St Vincent’s Health Australia – Australia’s largest not-for-profit provider of health and aged care services – is partnering with the Australian Institute of Health Innovation at Macquarie University to assess its innovative approach to addressing entrenched cultural problems in the health sector.
The St Vincent’s Ethos program has been developed over the past 12 months. It was first introduced at St Vincent’s Hospital in Melbourne in July 2017 and is being rolled out nationally across all St Vincent Health’s Australia’s hospitals. The program aims to embed safe, respectful and professional behaviour and provide a consistent, transparent and equitable way to address staff conduct that undermines patient or staff well-being.
The partnership has successfully secured a National Health and Medical Research Council partnership grant of $1.2M to evaluate the program nationally over four years.
St Vincent’s Health’s Chief Medical Officer and Group General Manager of Clinical Governance, Dr Victoria Atkinson, said the partnership grant would facilitate world-first research looking at the impact of the Ethos program on staff behaviour and patient experience.
“It’s well known that bullying, discrimination and harassment are significant problems in Australia’s healthcare sector and St Vincent’s Health is not immune,” said Dr Atkinson.
“The Royal Australasian College of Surgeons found that around half of the College’s fellows and trainees had experienced bullying, discrimination or sexual harassment. Other professional colleges have found similar disturbing rates of unacceptable behaviour.
“These cultural issues impact negatively on the well-being of doctors and other health professionals. It’s part of the reason why risk of suicide in doctors is substantially higher the general Australian population.
“But while the sector is struggling to respond effectively to entrenched bad behaviour what St Vincent’s has done is take a very public stand against it, and we want to bring all of our staff with us: in healthcare, administration, and support services; everyone in every role, across the entire organisation.
“Sometimes staff may feel ill-equipped or unable to speak up when they witness or experience disrespectful behaviour. They might feel that if they report the problem, it won’t be addressed; or perhaps they’re afraid of repercussions? Or maybe it’s just because – in the unit or department they work – there’s an acceptance that inappropriate behaviour is somehow ‘normal’?
“Ethos is designed to overcome these barriers and contribute to making staff and patients feel welcome, valued and safe.”
The Ethos program includes:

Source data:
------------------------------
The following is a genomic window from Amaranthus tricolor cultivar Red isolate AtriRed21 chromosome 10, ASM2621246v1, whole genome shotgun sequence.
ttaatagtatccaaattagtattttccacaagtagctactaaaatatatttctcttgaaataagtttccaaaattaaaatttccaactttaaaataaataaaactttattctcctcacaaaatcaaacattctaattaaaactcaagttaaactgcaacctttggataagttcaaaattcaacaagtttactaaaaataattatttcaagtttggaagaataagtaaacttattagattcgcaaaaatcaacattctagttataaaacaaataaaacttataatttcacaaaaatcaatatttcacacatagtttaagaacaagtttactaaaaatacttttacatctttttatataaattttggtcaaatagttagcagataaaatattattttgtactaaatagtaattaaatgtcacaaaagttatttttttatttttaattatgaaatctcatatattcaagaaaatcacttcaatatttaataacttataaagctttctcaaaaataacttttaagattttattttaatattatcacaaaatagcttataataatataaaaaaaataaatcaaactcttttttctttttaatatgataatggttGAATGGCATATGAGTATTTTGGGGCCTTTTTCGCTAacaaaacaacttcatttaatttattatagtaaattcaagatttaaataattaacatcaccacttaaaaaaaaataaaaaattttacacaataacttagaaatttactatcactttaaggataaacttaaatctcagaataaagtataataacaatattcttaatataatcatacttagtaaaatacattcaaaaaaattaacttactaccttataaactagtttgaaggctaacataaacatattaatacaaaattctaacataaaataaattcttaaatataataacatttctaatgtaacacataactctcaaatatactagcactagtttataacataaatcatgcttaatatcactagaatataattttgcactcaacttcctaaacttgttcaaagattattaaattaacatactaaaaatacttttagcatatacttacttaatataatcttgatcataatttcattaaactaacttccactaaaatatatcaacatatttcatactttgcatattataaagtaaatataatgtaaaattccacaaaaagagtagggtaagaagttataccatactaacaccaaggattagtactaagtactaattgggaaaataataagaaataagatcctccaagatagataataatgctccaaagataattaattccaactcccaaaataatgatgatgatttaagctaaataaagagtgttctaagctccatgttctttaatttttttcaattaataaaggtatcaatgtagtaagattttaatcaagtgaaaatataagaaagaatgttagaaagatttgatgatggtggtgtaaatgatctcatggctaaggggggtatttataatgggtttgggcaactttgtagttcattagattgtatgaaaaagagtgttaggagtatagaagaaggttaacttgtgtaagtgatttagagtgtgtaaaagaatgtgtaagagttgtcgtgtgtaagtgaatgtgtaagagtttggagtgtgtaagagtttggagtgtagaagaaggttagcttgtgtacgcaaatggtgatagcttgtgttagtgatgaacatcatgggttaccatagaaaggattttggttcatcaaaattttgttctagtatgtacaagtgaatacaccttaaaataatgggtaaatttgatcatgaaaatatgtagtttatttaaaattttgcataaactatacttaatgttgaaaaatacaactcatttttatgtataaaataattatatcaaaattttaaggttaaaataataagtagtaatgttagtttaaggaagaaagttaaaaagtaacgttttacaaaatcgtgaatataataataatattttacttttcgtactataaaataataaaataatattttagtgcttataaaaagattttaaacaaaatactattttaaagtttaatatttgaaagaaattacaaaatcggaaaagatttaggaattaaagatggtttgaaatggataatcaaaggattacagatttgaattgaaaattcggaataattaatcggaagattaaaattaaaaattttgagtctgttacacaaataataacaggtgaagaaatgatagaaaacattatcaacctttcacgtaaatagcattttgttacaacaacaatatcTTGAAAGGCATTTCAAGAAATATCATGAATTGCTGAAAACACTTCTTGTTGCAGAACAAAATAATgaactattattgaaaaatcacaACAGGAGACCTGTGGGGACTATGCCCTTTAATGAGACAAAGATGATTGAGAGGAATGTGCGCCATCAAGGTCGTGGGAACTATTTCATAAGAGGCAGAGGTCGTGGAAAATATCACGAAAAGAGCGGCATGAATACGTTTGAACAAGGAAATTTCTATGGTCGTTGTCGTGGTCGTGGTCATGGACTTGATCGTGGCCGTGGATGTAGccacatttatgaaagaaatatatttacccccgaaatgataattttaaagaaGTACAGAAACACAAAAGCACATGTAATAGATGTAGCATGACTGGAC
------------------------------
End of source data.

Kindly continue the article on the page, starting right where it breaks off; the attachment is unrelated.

- an accountability pathway which outlines a consistent, transparent and equitable way to provide feedback to staff about their behaviour;
- a reporting tool which provides a safe avenue to report incidents of either positive behaviour or negative behaviour that undermines staff or patient safety. Reports can be submitted by any staff member using an online tool which is private, confidential and safe.
- a package of capability building and training to equip leaders and staff with the skills they need to role model safe and respectful behaviour.
“Ethos allows us to recognise staff who exhibit positive behaviour and are exceptional role models; it removes barriers to speaking up and makes it easier and safer to do so; and it allows us to respond quickly and equitably to incidents of behavior that undermine patient and staff safety,” said Dr Atkinson.
“It needs to be said that in most healthcare organisations, serious bad behaviour is perpetrated by only 2-3% of people. We acknowledge that the majority of staff model behaviours that are focussed on patient well-being and founded in integrity.
“There’s also been no lack of desire among healthcare providers to address the entrenched cultures within healthcare that allow disrespectful behaviour to be tolerated. Safety efforts such as clinical care bundles, checklists, root-cause analyses, procedures, protocols and guidelines and staff programs that promote well-being have achieved a measure of success but not the degree anticipated.
“This is because without addressing behaviour, improved systems alone aren’t enough. Achieving safe, reliable, high quality care requires well-designed systems and well-functioning teams.
“SVHA recognises that culture change of this magnitude can’t be undertaken in isolation so in addition to introducing Ethos, we are building partnerships across the sector to create a coalition to improving the culture in healthcare.
“We have begun this process with an MOU with the Royal Australasian College of Surgeons and we aim to establish MOUs with professional and regulatory bodies and partnerships with health services across the nation,” said Dr Atkinson.